The Northern Marianas Housing Corp. has until 2016 to spend some $1.3 million worth of Community Development Block Grant funding to build a new middle school-or at the very least a “usable facility”-for the Public School System or else pay back the full amount to the U.S. Department of Housing and Urban Development.
“We have four more years after July this year to build something and start using the facility,” board chair Marcie M. Tomokane said during Thursday's board meeting.
Several HUD officials were on island last week to meet with NMHC board and staff, including field director Mark Chandler of the Hawaii office, who suggested that they build a gymnasium that the students at Koblerville Elementary School and Saipan Southern High School can use while the actual classroom buildings are being built.
“At least, it meets the lease agreement and it also would meet [HUD's] requirement,” Tomokane told the board.
NMHC has already committed $659,490 in CDBG funding for program year 2011 to the middle school that will be built in Koblerville. The agency also committed the amount of $634,791 for 2012, also for the same project.
Discussions on the CDBG-funded middle school project surfaced after planner and grant writer Jeannie Mafnas reported that they already received the cost estimate for the project, a month after they requested it from PSS.
The cost estimate, including the design, was submitted at 12:30pm last Thursday by the architecture firm Taniguchi Ruth Makio Architects, the same firm that designed Kagman's Chacha Oceanview Jr. High School, after which the new school's plan will be patterned.
The proposed middle school seeks to solve the student overcrowding currently facing Hopwood Jr. High School in Chalan Piao.
Based on the submitted cost estimate and available funding, Mafnas noted that they will be able to fund the A&E and construction not only of a two-story block with toilets but also the parking lot.
Mafnas said there would be a total of 16 classrooms or eight classrooms for each block, which would accommodate about 50 percent or some 600 students from Hopwood Jr. High School.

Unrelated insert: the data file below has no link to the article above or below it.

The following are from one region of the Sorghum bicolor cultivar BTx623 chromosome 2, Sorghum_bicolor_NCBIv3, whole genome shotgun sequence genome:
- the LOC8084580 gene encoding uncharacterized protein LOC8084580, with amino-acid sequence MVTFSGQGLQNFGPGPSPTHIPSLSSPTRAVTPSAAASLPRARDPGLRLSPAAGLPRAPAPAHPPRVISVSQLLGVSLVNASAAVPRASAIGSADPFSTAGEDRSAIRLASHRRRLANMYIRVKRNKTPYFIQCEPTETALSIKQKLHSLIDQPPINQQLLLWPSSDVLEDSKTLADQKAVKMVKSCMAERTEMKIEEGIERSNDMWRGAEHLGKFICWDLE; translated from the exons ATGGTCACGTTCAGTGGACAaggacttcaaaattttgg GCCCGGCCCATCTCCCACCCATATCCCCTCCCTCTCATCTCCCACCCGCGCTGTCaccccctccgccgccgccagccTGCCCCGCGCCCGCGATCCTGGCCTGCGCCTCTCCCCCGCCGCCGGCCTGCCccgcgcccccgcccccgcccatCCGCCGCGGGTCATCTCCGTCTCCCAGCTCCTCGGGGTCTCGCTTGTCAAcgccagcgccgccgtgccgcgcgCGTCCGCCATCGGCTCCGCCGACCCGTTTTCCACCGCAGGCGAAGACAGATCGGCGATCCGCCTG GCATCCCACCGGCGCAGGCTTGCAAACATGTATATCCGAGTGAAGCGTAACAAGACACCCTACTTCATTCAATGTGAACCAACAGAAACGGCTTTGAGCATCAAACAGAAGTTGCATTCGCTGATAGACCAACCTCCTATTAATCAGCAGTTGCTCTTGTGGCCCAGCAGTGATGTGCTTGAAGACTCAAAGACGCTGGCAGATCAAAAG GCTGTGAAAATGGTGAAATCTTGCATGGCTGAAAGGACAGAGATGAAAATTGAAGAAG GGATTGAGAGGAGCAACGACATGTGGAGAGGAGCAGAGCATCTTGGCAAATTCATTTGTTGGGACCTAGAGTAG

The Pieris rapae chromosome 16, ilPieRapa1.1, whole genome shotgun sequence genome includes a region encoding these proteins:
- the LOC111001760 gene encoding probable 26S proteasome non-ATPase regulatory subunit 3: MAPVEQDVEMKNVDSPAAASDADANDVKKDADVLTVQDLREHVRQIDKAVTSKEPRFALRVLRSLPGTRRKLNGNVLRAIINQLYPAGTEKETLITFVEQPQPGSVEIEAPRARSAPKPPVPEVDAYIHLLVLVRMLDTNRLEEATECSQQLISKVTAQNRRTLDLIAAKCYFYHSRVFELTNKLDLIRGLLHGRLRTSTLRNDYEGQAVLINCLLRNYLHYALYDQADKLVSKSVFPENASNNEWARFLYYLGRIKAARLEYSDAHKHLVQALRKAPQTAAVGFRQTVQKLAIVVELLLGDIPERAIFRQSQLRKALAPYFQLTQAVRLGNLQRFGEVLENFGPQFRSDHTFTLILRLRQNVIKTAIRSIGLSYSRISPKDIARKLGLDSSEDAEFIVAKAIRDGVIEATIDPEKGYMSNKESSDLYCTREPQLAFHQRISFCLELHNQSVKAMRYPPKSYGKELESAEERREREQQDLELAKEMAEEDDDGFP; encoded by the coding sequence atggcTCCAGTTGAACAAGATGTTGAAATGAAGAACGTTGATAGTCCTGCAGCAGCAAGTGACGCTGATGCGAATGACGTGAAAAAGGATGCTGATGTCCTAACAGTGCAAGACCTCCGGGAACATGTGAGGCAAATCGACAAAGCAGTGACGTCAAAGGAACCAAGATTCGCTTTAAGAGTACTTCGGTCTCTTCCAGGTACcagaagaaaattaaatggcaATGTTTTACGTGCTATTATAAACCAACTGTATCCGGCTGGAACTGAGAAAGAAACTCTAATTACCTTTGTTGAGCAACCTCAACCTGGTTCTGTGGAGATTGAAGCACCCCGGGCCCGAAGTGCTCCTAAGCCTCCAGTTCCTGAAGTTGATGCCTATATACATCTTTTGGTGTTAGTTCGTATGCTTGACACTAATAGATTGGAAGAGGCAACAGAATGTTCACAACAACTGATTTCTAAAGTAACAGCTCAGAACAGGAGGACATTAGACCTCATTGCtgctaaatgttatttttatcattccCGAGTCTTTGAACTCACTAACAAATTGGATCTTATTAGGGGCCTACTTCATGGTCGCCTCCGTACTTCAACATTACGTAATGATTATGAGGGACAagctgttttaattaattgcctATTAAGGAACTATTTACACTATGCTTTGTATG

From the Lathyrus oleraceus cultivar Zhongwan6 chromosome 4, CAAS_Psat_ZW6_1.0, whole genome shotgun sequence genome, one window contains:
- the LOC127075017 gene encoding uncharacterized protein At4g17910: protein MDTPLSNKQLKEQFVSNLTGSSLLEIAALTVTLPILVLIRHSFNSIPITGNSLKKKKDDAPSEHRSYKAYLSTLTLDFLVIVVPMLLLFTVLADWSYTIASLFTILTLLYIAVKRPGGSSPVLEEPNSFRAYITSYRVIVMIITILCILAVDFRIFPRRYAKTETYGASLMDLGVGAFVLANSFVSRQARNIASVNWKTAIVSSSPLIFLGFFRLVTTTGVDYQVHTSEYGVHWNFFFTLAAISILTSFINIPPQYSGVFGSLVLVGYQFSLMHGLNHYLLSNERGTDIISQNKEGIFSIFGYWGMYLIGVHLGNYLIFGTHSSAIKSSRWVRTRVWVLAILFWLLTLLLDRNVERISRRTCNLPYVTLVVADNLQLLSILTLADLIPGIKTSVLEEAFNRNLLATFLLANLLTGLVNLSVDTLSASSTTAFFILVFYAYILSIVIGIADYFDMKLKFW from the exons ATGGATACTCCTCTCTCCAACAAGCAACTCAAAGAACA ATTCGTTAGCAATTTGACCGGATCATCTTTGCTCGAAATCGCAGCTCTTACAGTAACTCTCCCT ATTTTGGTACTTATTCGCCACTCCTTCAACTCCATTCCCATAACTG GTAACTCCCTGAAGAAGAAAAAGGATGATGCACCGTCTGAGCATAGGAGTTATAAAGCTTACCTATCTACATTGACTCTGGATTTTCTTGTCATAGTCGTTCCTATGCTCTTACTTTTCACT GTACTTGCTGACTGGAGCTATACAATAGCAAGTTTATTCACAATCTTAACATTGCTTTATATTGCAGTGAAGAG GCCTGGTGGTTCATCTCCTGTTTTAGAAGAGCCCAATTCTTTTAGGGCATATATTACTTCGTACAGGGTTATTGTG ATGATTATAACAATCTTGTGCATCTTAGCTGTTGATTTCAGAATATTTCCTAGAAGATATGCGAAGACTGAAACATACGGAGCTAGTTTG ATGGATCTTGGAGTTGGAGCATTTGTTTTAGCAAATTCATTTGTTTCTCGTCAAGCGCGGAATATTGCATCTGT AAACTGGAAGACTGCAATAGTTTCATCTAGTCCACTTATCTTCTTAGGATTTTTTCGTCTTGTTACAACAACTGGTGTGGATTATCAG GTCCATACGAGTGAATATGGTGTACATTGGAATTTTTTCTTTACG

The entire project, according to Mafnas, would amount to about $1.2 million “and our grants for two years will be able to fund that.”
Despite the availability of cost estimate and plan, board member Tom Glenn Quitugua argued that other issues concerning the project have yet to be addressed by PSS, whose board and staff have yet to accommodate NMHC's request for a meeting.
According to Quitugua, even if the new school is built, it may still not be used if PSS won't be able to address student transportation, furniture and equipment, or even hiring of new teachers-all of which would be critical in having the new school used.
“We came up with the numbers but the [NMHC] board hasn't seen a commitment from PSS,” he said.
While Quitugua recommended other potential PSS projects where the CDBG funding could be used such as building another wing for an existing school, Tomokane stressed that the grant was approved for the new middle school project.
Quitugua, one of the Rota representatives to the NMHC board, also reminded the board that there are other community projects not only on Saipan but also on Tinian and Rota that could benefit from the CDBG monies.
The board, through Tomokane, instructed Mafnas and acting corporate director Jesse Palacios to arrange a meeting between NMHC and PSS one last time. If unsuccessful, the housing agency will ask Gov. Benigno R. Fitial to make it possible.
“The clock is ticking and it's ticking very fast,” said Tomokane. “We need to address this issue. We cannot continue and sit back and wait until they plan to meet with us. .We need to do something first to address this because honestly, we don't have the money to pay HUD back.”
The board also gave Mafnas the go-signal to incorporate the proposed middle school project in the NMHC action plan for program year 2012.